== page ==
8 Graham Stocks for 2007
Over the past six years I've used Benjamin Graham's time-tested strategy for defensive investors to uncover undervalued U.S. stocks. Overall the results have been stellar but last year the method hit a speed bump and posted a small loss.
The performance of each year's Graham stocks, the performance of the S&P500 (as tracked by the SPY exchangetraded fund) and the difference between the two is shown in Table 1. You can see that the Graham stocks have beaten the S&P500 in five of the last six years and often by a large margin. An investor who bought each year's Graham stocks, sold, and then bought the next crop of stocks would have gained 351% (or 30% annually - based on the total number of days since the first article was written) whereas a buy and hold investment in SPY units would have gained only 1%.
Graham described his method for defensive investors in his book The Intelligent Investor, which has been in bookstores for more than fifty years. An updated edition of The Intelligent Investor (ISBN:0060555661) with new commentary from veteran Money magazine columnist Jason Zweig is now in bookstores and the original text is thankfully presented in its entirety. Zweig's commentary is thoughtfully separated from Graham's work and is placed in copious footnotes at the end of each chapter. If you don't already have a copy of The Intelligent Investor, then this is the version to get. Serious investors will try to buy the book at a sharp discount to intrinsic value through their local used bookstore.
Because Graham's original rules for defensive investors are very stringent, I've used a slightly looser version and my Graham-inspired requirements are shown in Table 2. For example, I require some dividend growth over the last five years whereas Graham demanded a twenty-year record of uninterrupted dividend payments. Similarly, I decided to focus on five-year earnings growth instead of ten-year earnings growth largely because five-year growth is easily found in many free Internet stock screeners. This year I tweaked my criteria slightly by rounding off the annual earnings growth requirement to 3%, a very modest change, which didn't impact this year's list in the slightest.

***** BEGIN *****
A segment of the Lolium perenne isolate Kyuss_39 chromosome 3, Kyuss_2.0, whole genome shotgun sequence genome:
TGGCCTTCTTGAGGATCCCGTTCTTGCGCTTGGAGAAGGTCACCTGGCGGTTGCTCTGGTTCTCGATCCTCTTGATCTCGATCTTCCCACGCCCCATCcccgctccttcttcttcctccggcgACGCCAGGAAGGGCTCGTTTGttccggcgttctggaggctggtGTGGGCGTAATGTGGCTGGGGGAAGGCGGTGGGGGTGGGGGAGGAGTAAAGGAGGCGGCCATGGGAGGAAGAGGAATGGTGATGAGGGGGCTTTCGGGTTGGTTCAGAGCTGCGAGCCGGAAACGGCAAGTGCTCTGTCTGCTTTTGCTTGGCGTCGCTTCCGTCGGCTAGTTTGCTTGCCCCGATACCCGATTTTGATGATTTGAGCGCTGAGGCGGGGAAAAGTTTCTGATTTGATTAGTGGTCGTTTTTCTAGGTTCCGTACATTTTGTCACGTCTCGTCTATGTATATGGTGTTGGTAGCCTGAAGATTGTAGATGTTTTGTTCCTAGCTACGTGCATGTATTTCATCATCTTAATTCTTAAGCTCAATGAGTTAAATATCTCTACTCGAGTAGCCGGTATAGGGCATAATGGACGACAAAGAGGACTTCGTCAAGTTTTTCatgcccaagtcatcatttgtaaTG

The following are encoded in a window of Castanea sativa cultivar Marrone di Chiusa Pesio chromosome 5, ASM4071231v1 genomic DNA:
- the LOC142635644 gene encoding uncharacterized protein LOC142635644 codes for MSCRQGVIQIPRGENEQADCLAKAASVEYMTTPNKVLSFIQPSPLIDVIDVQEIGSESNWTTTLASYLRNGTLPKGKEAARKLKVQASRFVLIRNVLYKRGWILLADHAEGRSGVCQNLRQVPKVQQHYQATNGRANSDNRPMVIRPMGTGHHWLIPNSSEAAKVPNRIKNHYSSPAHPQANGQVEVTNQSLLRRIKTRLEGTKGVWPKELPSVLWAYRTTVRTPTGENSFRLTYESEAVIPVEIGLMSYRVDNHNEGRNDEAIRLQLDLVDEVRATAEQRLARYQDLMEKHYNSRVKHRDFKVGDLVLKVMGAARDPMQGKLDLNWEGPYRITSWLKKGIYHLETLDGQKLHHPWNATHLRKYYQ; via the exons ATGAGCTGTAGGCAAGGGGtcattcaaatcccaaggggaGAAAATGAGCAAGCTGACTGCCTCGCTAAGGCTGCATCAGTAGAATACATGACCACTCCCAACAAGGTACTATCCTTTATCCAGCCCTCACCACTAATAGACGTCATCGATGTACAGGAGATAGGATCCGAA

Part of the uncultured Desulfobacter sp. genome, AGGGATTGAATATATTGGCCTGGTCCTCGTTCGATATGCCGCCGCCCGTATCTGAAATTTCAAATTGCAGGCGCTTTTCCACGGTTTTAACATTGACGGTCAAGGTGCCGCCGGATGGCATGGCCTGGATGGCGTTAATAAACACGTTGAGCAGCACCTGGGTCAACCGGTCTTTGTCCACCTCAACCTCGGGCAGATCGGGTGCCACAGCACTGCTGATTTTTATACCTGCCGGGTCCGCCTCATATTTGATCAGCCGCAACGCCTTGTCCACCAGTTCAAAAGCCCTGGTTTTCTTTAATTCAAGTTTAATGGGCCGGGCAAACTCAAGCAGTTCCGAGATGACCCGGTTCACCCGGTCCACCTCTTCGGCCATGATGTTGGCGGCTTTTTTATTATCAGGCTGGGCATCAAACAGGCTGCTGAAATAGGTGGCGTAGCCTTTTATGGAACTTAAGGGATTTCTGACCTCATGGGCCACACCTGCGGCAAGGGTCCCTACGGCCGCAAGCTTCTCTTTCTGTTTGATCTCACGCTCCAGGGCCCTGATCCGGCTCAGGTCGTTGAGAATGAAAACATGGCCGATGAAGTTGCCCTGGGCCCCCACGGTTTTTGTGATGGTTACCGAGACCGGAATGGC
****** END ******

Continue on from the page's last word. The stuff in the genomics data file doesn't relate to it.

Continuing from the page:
Even with my less stringent version of Graham's rules, very few stocks usually pass the test. I found only nine U.S. Graham stocks in 2000, five in 2001, ten in 2002, two in 2003, five in 2004, and three in 2005. This year the selection has expanded nicely with eight stocks passing the test out of thousands of potential candidates.
The current crop of Graham stocks is shown in Table 3. It is a good idea to look for some indication that the situation has remained largely unchanged before buying because of the time lag between my analysis and the article's publication. Similarly, be on the lookout for recent problems that might not be reflected in a company's latest numbers by reviewing news stories, press releases, and regulatory filings.
You should examine any stock in great detail before investing and remember that eight stocks can't be said to form a well-diversified portfolio. Always be cautious before jumping into any investment and talk over potential purchases with your investment advisor. (For the sake of full disclosure, these Graham stocks may be in our personal and client portfolios.)
Remember that value stocks can be psychologically difficult to hold and a few beaten-up stocks inevitably fail entirely. Graham's method has avoided running into any serious trouble but, as this year's results have shown, it can't be expected to outperform all of the time. Indeed, significant periods of underperformance are likely. I'm particularly concerned that some readers might dive right in based on past performance alone. Don't. Be sure that you understand what you're investing in and focus at least as much on what can go wrong as on what might go right.
First published in the November 2003 edition of the Canadian MoneySaver magazine.
|Disclaimers: Consult with a qualified investment adviser before trading. Past performance is a poor indicator of future performance. The information on this site, and in its related newsletters, is not intended to be, nor does it constitute, financial advice or recommendations. The information on this site is in no way guaranteed for completeness, accuracy or in any other way. More...